The book does not simply deliver a collection of valuation models, but challenges the reader to determine which models are most appropriate for specific companies and situations. This book contains many real-life worked examples and problems with complete solutions. In addition, the examples and problems reflect the global investment community.
Chapter 1 describes how an analyst approaches the equity valuation process.
Chapter 2 begins with the basic John Burr Williams dividend discount model (DDM) and discusses the derivation of the required rate of return within the context of Markowitz and Sharpe’s modern portfolio theory (the capital asset pricing model).
Chapter 3 shows how the DDM approach can be modified to a free cash flow (FCF) approach. Considerable attention is devoted to forecasting FCF and its relationship both to the firm (FCFF) and to equity (FCFE).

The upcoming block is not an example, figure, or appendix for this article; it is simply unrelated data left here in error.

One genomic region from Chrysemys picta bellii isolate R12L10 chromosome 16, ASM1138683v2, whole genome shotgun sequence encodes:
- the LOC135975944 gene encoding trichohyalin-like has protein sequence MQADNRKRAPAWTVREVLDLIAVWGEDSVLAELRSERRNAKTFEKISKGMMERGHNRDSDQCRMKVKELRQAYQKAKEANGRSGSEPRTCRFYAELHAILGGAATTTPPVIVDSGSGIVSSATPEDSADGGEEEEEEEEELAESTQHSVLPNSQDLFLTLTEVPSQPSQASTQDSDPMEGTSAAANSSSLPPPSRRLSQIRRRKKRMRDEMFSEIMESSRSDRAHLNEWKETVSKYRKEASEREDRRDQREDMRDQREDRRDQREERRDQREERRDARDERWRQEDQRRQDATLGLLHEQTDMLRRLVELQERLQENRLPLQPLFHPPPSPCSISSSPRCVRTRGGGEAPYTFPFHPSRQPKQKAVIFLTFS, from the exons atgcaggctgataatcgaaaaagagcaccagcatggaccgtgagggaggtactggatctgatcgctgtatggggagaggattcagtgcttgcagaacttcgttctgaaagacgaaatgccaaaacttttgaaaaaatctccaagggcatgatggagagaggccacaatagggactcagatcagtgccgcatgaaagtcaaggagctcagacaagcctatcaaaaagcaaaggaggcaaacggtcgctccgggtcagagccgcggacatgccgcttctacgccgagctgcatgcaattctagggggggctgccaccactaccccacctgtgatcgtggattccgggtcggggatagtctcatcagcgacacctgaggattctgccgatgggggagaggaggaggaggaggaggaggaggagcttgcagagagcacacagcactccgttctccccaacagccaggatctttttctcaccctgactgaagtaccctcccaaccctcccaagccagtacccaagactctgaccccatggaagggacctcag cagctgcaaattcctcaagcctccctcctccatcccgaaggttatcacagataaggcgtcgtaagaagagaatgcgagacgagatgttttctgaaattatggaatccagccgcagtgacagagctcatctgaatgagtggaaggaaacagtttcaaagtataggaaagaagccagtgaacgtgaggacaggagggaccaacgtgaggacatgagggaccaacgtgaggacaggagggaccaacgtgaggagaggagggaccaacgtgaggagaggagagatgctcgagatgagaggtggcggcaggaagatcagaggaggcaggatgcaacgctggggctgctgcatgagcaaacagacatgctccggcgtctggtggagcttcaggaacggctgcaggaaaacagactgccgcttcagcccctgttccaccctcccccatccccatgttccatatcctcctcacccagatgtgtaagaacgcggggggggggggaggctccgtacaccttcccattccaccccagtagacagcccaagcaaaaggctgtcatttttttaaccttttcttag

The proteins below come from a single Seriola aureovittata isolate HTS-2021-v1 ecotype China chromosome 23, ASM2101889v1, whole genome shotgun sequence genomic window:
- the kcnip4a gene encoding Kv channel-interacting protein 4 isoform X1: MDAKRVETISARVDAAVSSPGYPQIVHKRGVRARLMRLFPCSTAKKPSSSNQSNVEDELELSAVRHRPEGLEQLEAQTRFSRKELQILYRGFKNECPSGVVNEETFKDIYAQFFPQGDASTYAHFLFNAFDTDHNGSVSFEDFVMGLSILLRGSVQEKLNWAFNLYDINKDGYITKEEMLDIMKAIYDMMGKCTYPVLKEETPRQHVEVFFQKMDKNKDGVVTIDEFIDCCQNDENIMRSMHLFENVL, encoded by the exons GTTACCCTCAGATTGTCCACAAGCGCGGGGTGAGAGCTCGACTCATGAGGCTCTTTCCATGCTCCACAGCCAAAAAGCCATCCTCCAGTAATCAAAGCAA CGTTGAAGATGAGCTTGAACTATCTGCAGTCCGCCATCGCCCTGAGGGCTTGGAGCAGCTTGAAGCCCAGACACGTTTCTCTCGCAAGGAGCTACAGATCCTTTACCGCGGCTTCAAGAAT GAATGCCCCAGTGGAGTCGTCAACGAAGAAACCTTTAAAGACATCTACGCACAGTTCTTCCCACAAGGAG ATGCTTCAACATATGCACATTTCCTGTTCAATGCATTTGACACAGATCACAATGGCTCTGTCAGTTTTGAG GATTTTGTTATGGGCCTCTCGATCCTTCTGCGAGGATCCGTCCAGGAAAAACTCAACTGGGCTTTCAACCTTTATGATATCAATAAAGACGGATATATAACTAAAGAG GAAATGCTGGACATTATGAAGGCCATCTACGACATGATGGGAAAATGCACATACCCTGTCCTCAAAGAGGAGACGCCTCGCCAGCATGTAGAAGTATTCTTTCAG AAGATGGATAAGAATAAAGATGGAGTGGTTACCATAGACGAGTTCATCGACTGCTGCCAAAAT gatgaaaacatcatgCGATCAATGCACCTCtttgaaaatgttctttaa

Chapter 4 takes a somewhat different approach to equity valuation by using Graham and Dodd–type concepts of earning power and associated "Market Multiples." The most familiar of these is probably the price-to-earnings ratio, but there is also merit to using price to book value, price to sales, price to cash flow, enterprise value to EBITDA, and price to dividends.
In Chapter 5, the authors present residual income models. The authors demonstrate how to calculate residual income and discuss the accounting adjustments necessary to estimate single-stage and multistage residual income valuation.